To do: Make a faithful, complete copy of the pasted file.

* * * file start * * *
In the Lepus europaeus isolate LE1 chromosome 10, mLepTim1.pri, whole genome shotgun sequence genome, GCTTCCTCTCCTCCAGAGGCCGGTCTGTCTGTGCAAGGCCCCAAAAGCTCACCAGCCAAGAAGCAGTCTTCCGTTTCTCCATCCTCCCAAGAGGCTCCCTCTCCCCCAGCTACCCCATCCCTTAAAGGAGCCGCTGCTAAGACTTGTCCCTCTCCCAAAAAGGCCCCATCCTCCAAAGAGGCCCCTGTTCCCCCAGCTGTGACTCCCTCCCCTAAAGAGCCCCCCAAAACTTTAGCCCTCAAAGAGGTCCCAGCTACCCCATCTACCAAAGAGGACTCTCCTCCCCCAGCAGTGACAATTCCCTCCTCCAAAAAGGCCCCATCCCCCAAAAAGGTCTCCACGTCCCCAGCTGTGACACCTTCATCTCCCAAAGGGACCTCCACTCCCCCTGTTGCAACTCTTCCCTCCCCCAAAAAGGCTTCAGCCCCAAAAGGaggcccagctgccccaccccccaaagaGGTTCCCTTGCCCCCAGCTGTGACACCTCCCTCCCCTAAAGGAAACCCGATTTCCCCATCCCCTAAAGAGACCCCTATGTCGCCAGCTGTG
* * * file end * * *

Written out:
In the Lepus europaeus isolate LE1 chromosome 10, mLepTim1.pri, whole genome shotgun sequence genome, GCTTCCTCTCCTCCAGAGGCCGGTCTGTCTGTGCAAGGCCCCAAAAGCTCACCAGCCAAGAAGCAGTCTTCCGTTTCTCCATCCTCCCAAGAGGCTCCCTCTCCCCCAGCTACCCCATCCCTTAAAGGAGCCGCTGCTAAGACTTGTCCCTCTCCCAAAAAGGCCCCATCCTCCAAAGAGGCCCCTGTTCCCCCAGCTGTGACTCCCTCCCCTAAAGAGCCCCCCAAAACTTTAGCCCTCAAAGAGGTCCCAGCTACCCCATCTACCAAAGAGGACTCTCCTCCCCCAGCAGTGACAATTCCCTCCTCCAAAAAGGCCCCATCCCCCAAAAAGGTCTCCACGTCCCCAGCTGTGACACCTTCATCTCCCAAAGGGACCTCCACTCCCCCTGTTGCAACTCTTCCCTCCCCCAAAAAGGCTTCAGCCCCAAAAGGaggcccagctgccccaccccccaaagaGGTTCCCTTGCCCCCAGCTGTGACACCTCCCTCCCCTAAAGGAAACCCGATTTCCCCATCCCCTAAAGAGACCCCTATGTCGCCAGCTGTG